Six Months of Good Mail Days

Today is my 6 month blogging anniversary! It’s been so much fun sharing my love of snail mail with you.  In January, I began this blog with my birthday request for friends and family to send me letters.  I have had a lot of great mail days since then.

I’ve been remiss lately in posting some of the great things I’m getting in my mailbox.  I wanted to share a few photos of the giving and receiving…and also share how I keep track of all the comings and goings.

Here is a pile of  recent incoming postcards:

The old-fashioned postman postcard is from my pen pal Maria.  The postcard was designed by the Missive Maven.  The Missive Maven has a great selection of snail mail-themed postcards and you can purchase them here. I have been sending out the “Snail Mail: Not Dead Yet” ones lately, because they combine my love of snail mail and my love of Monty Python!

The amazing sewn/quilted/dyed “Hello” postcard is from my pen pal Lisa.  She blogs about her quilting and other adventures at Upstate Lisa.  As her pen friend, I get to benefit from her mad quilting and paper crafting skills.

Here’s another pic of fun in my mailbox:

And I’ve been following the snail mail golden rule: Want a letter? Send a letter.  Here is a recent outgoing stack:

How do I keep track of all of this coming and going?  I use my handy Letter Writers Alliance correspondence log, of course! I think you may have to be a member to purchase it, but membership is inexpensive and, it does have its privileges!

The log provides separate sections to keep track of what you’re sending (and on what stationery, so you don’t bore your pen pals with the same old stuff each time) as well as what you’re receiving (so you can keep track of whether or not you replied).

I just love keeping track of my mail in this nice, old-fashioned-feeling ledger.  It makes my correspondence feel so official!

I hope you have had some great mail days recently, too.  And I look forward to sharing more stationery, stamps, and other fun tidbits to make your snail mail spectacular. And I hope you keep reading!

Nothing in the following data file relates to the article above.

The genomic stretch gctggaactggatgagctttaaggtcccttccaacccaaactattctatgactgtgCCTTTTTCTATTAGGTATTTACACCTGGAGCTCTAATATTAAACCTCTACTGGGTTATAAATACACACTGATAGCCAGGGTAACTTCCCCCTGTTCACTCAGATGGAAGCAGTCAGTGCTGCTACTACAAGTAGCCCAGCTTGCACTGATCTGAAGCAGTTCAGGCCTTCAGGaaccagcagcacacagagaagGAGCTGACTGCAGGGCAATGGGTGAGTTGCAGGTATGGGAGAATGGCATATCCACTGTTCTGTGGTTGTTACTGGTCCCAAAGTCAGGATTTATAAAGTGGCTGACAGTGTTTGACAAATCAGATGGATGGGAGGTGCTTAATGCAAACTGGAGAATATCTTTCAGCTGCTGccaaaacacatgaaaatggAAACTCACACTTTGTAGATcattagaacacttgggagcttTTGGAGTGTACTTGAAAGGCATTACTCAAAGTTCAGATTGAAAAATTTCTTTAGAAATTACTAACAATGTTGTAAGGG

WY, MT, ND, SD, VT and NH

As Save Snail Mail gains new readers, I’ve been following which states and countries they come from.  When I started in January, I only had readers in the states where I had friends.  Now, I’m so pleased to have readers from across the U.S. (and around the world)!

Since I began, I have had readers from every state except six: Wyoming, Montana, North Dakota, South Dakota, Vermont, and New Hampshire.

To mark my upcoming 6-month blogging anniversary (July 31st), I’d LOVE to have had a reader from all 50 states.  If you read Save Snail Mail and enjoy it, and you know folks in one of these six states who may also be interested, would you please send them a link? I’d really appreciate it!

Thanks for making my first 6 months a success and I look forward to bringing you many more snail-mail related stories, ephemera, crafts, and thoughts in the months and years to come!


Update: My initial post read that I hadn’t had readers in Colorado.  I meant Wyoming. I have corrected that here…and am pleased to say I had my first Wyoming reader just this week!

Birthday request update

For my birthday this year, I made a request to friends and family to send me a letter or note via snail mail.  I have already posted a picture of a day when personal snail mail rivaled junk mail and I’ve had quite a few other great snail mail days since my request.  I’ve responded to almost everyone who sent a letter (Jason and Allison, your replies are on their way, soon!).  Here’s a shot of a pile of outgoing snailmail I sent recently:

It was so much fun to have letters to reply to! To date, I’ve received thirty cards and letters.